Nigel Hussey in boat in Arctic watersBiology professor Nigel Hussey delivered the keynote address at the 2018 Canadian Conference for Fisheries Research earlier this month.

UWindsor claims national aquatic science award for second straight year

Fisheries researcher Nigel Hussey says he is honoured to have put UWindsor back in the national spotlight by winning the 2018 Stevenson Lectureship Award. He delivered the keynote address, “Telemetry, deep-water Arctic ecosystems and developing commercial fisheries,” at the 2018 Canadian Conference for Fisheries Research in Edmonton in early January.

Dr. Hussey, assistant professor in biological sciences, focuses his research program around two interrelated themes: food web ecology and fish movements. He examines species that are vitally important to Canadian ecosystems and that support commercial fisheries.

He says he was completely taken by surprise by the news of his win.

“These are my esteemed peers and the Canadian Journal of Fisheries and Aquatic Sciences is one of the leading fisheries journal,” says Hussey. “It certainly means a lot, at this point in my career, to be acknowledged for my contributions.”

The Stevenson Lectureship was instituted in memory of Cam Stevenson, the long-time editor of the Canadian Journal of Fisheries and Aquatic Sciences. Each year the journal’s editorial board nominates researchers from universities across Canada, as well as from Fisheries and Oceans Canada, Environment Canada, and the National Research Council in an effort to meet the award’s criteria for a “young, energetic and creative researcher at the cutting edge of an aquatic discipline.”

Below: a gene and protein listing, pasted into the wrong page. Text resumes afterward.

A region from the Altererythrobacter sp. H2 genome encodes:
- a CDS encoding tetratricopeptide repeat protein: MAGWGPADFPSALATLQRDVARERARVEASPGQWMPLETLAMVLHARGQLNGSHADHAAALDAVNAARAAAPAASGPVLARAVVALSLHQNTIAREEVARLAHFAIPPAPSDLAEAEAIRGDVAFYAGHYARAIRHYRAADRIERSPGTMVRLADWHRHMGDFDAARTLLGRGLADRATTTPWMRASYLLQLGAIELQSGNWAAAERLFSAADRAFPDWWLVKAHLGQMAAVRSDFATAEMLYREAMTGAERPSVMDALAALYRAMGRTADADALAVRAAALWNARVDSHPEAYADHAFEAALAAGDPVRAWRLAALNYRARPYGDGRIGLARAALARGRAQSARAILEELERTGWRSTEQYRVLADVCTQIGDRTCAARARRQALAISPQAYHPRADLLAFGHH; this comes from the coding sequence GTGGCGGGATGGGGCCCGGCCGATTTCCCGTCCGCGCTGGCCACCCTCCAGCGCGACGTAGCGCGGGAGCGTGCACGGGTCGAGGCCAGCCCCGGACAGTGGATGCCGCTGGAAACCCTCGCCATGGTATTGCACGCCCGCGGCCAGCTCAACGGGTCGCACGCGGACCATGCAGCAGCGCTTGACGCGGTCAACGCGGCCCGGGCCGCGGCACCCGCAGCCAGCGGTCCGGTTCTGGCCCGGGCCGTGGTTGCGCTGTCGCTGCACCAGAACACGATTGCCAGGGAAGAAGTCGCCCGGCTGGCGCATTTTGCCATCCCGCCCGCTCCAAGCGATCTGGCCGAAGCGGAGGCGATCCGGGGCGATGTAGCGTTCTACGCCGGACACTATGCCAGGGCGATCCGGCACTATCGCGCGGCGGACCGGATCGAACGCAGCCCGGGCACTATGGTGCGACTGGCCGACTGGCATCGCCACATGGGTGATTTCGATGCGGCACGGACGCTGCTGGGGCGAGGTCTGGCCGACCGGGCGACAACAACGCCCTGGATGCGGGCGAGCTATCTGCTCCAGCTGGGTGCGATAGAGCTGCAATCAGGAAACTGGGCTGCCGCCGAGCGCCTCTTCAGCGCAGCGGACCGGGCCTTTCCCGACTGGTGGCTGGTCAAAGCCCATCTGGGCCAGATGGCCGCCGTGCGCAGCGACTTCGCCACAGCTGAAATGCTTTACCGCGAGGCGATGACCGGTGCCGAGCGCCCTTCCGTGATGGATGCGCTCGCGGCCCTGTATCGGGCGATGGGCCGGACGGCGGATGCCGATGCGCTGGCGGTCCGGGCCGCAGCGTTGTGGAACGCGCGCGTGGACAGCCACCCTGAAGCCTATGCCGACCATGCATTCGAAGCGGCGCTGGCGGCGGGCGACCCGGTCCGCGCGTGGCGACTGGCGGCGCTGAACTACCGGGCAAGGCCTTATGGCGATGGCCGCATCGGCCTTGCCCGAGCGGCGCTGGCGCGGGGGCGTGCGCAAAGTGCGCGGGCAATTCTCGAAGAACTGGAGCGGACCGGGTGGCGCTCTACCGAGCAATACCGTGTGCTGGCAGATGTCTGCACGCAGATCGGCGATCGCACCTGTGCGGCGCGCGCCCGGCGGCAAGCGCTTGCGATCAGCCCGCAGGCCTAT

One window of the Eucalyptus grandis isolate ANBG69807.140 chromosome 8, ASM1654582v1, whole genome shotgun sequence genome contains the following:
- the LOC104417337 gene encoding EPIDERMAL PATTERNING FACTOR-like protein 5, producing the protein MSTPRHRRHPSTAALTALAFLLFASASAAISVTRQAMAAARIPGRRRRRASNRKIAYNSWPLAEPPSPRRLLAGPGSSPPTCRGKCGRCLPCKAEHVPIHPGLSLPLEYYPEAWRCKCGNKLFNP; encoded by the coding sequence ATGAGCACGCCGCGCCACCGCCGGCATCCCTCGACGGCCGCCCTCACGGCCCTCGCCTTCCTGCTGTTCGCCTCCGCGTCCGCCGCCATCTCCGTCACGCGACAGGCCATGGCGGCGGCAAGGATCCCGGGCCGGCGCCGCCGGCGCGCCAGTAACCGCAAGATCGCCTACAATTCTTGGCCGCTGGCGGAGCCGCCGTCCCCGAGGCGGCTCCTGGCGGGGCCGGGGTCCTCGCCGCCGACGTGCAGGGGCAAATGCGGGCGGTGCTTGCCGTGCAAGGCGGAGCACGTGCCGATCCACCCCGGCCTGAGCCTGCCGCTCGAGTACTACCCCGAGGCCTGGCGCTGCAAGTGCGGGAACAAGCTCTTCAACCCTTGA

Dennis Higgs, head of the UWindsor Department of Biological Sciences, says that Hussey has not only compiled a prolific record of publication early in his career, but his research is also extremely influential in his field. Aside from his Arctic fisheries work that directly assists Inuit communities to develop fisheries while also influencing the management of established fisheries, he says Hussey really is pushing the field in new directions which fits the mould of the Stevenson Lectureship.

“He continually publishes integrative studies that make the field rethink old ways of doing things and represent true paradigm shifts; his 2014 paper in Ecology Letters completely upended the way scientists examine the structure of marine food webs and lead to new approaches in food web,” Dr. Higgs says.

“This would be an impressive track record for a more established scientist, so to see someone in a new faculty position achieve at this level is even more impressive.”

With the lectureship, Hussey is invited to submit a manuscript based on his lecture for publication in the journal. He will also delivery the same lecture as a seminar on campus later in the year.

This is the second year in a row a UWindsor researcher has taken the Stevenson Lectureship. Biology professor Trevor Pitcher was the 2017 winner, the first from the University.

Sara Elliott